Presentation on theme: "Errors in Exercise Two CRTW 201 Dr. Fike. The Biggest Problem The assignment was to discuss the background story that informs your position on capital."— Presentation transcript:
The Biggest Problem The assignment was to discuss the background story that informs your position on capital (not corporal) punishment. The assignment did NOT ask you to argue about the two articles or to summarize them.
MLA Format Signal phrases Parenthetical citations List of works cited
Clarification The following examples are quotations from your exercises, but I have not used double quotation marks. Thus they appear exactly as they did in your papers.
Examples As Polite[s] says in her article, “personal involvement with the horrible crime renders the academic arguments for or against capital punishment meaningless” (“Constantine’s Murderer”). In Anna Quindlen’s editorial she points out, “The question isn’t whether executions can be made painless: it’s whether they’re wrong (Quindlen para.14).”
How #1 Should Appear As Polites says in her article, “personal involvement with the horrible crime renders the academic arguments for or against capital punishment meaningless.” Do you know why?
How #2 Should Appear As Anna Quindlen’s editorial points out, “The question isn’t whether executions can be made painless: it’s whether they’re wrong” (par. 14). Do you know why?
I will have a conversation if you to this: “Justice John Paul Stevens is right: there are serious flaws in how we apply capital punishment (Polites).”
How Your Works Cited List Should Appear Works Cited Polites, Olga. “I Want Constantine’s Murderer to Die.” Newsweek 23 Jan. 2006. 5 Sept. 2006. Quindlen, Anna. “The Failed Experiment.” Newsweek 26 June 2006. 5 Sept. 2006. See Prentice Hall, page 418, Section 58d.
Clarification The following examples are quotations from your papers, and I have used quotation marks this time.
Stop Feeling! “I feel that it is our job as humans to try to prevent and reduce crime.” “I do feel that my background is an impediment.” “Though I feel have [sic] mixed emotions on the death penalty[,] I feel that the best answer is not the death penalty.”
The Omnipresent Comma Splice “She feels that the idea of capital punishment overall should be abolished, however, she says that an execution should have taken place in the murder of her cousin.”
Correct Version “She [believes] that the idea of capital punishment overall should be abolished; however, she says that an execution should have taken place in the murder of her cousin.”
Tense Problem “If Polites would have come up with a justifiable reason why she agreed with capital punishment in this one situation, then I would not have taken the idea into more consideration, but she did not do this.”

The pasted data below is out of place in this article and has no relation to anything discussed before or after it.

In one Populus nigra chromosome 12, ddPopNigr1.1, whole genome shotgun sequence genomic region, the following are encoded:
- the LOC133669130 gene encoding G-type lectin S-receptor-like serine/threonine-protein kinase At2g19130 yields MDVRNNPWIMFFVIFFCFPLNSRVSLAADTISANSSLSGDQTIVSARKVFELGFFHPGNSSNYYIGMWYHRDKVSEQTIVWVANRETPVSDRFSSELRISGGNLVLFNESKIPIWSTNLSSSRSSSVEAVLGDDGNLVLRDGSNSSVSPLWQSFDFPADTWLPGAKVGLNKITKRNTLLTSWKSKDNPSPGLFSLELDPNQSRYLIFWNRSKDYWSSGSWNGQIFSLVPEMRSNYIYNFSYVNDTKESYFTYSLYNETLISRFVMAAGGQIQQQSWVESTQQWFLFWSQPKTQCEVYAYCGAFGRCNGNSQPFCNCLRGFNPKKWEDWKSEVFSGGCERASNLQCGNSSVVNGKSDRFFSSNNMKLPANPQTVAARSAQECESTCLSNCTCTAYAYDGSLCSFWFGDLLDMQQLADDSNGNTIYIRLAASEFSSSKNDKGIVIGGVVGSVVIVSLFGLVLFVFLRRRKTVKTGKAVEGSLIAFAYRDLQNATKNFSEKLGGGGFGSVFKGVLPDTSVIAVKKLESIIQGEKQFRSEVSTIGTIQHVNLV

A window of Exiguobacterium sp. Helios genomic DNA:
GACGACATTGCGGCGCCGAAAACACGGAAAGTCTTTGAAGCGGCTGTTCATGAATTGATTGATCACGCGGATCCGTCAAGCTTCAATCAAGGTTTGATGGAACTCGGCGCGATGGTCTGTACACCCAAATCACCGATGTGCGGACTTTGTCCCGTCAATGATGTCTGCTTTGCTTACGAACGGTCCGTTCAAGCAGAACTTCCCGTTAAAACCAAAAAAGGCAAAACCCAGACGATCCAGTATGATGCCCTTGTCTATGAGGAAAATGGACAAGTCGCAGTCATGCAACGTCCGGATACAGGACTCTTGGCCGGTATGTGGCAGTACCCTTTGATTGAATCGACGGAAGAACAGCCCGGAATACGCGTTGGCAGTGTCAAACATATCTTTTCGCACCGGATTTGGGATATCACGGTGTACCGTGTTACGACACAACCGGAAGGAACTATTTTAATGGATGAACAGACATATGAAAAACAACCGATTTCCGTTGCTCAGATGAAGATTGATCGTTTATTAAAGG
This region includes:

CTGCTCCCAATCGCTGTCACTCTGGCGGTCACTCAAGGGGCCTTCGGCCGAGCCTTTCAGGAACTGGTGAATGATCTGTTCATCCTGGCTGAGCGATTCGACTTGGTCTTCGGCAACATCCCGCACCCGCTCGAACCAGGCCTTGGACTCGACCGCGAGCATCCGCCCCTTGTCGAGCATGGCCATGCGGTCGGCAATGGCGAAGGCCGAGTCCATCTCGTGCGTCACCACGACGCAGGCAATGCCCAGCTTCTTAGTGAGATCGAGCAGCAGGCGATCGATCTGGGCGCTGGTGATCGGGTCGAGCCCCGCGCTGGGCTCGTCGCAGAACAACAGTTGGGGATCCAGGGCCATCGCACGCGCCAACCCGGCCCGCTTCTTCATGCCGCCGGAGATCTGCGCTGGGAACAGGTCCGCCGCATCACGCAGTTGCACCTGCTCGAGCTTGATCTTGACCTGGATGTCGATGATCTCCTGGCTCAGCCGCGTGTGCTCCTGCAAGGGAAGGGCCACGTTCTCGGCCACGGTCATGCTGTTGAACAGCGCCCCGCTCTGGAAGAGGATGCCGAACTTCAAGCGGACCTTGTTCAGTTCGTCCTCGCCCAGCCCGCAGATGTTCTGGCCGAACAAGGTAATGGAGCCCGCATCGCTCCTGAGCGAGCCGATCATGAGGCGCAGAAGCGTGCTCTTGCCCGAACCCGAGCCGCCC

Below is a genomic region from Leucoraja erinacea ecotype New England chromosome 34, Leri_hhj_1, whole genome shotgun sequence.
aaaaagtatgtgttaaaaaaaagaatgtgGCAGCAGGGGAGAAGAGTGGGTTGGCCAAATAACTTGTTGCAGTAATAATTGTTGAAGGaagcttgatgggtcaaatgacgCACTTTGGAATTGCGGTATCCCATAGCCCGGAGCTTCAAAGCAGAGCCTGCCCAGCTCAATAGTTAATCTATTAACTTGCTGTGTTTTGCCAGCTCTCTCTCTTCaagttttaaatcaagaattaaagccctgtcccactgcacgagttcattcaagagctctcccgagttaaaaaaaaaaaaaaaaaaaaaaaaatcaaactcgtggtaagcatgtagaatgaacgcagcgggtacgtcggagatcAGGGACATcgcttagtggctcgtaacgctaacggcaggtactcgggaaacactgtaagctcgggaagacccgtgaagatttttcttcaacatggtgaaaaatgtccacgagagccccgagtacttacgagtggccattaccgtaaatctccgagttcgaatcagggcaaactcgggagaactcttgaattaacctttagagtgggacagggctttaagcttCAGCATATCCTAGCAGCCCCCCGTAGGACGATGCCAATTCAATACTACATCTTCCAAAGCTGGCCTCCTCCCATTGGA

Sequence of Tenses Distant pastPastPresent Past PerfectSimple Past I had goneI wentI go “If Polites HAD come up with a justifiable reason why she agreed with capital punishment in this one situation, then I would not have taken [past conditional tense] the idea into more consideration, but she did not do this.”
Passive Constructions “Capital punishment is viewed differently by everyone, but everyone has their particular stance for a reason.” Better: “Everyone views capital punishment differently.” Make the subject the subject. And remember that “everyone” is singular, so you may not use “their” to refer to it.
Dangling Modifier “After reading this heinous article, my views have not changed.” “When reading the two articles about capital punishment one of the articles really seemed to match my point of view on the subject.” Note well: Articles cannot read. Nor is an article itself heinous. The crime it describes is heinous.
Many People “Many people feel very strongly for it or very strongly against it….” See “Forbidden.”
In regards to “In regards to capital punishment I agree with Polites[‘s] view as opposed to Quindlen’s.” In regard to, as regards, or regarding: all three are acceptable. But do not say “in regards to.”
That vs. Which “For the most part, however, it [is] due to the basic sense of logic which most people tend to ignore.” See Prentice Hall, pages 155-57, Sections 25a and 25b. Rule: Essential clause that Nonessential clause which with commas
That vs. who “I see so many teenagers that act so bad[ly]….” “The kind of sick person that would do that needs to receive the death penalty.” “Olga Polites was one person that was against capital punishment….”
Like vs. as if/though “It seems like a murderer can kill someone without having a second thought….” “I will always feel like what my religion has taught me is right….” Like noun As if/as though noun + verb
It’s vs its First of all, do not use contractions. “It’s” = ??? And “its” is ???
How do you form the possessive of a name that ends in –s? Olga Polites Olga Polites’s
Hopefully “Hopefully, as in my case, we are taught a framework to allow us to think rather than a strict set of ideas and absolutes.” “Hopefully that will never happen.” See Prentice Hall, page 545: “This adverb means ‘in a hopeful way.’ Many people consider the meaning ‘it is to be hoped’ unacceptable.” I am one of those people.
Semicolon Again “Also, it gives one a chance to feel remorse; a chance to regret his or her wrongdoing.”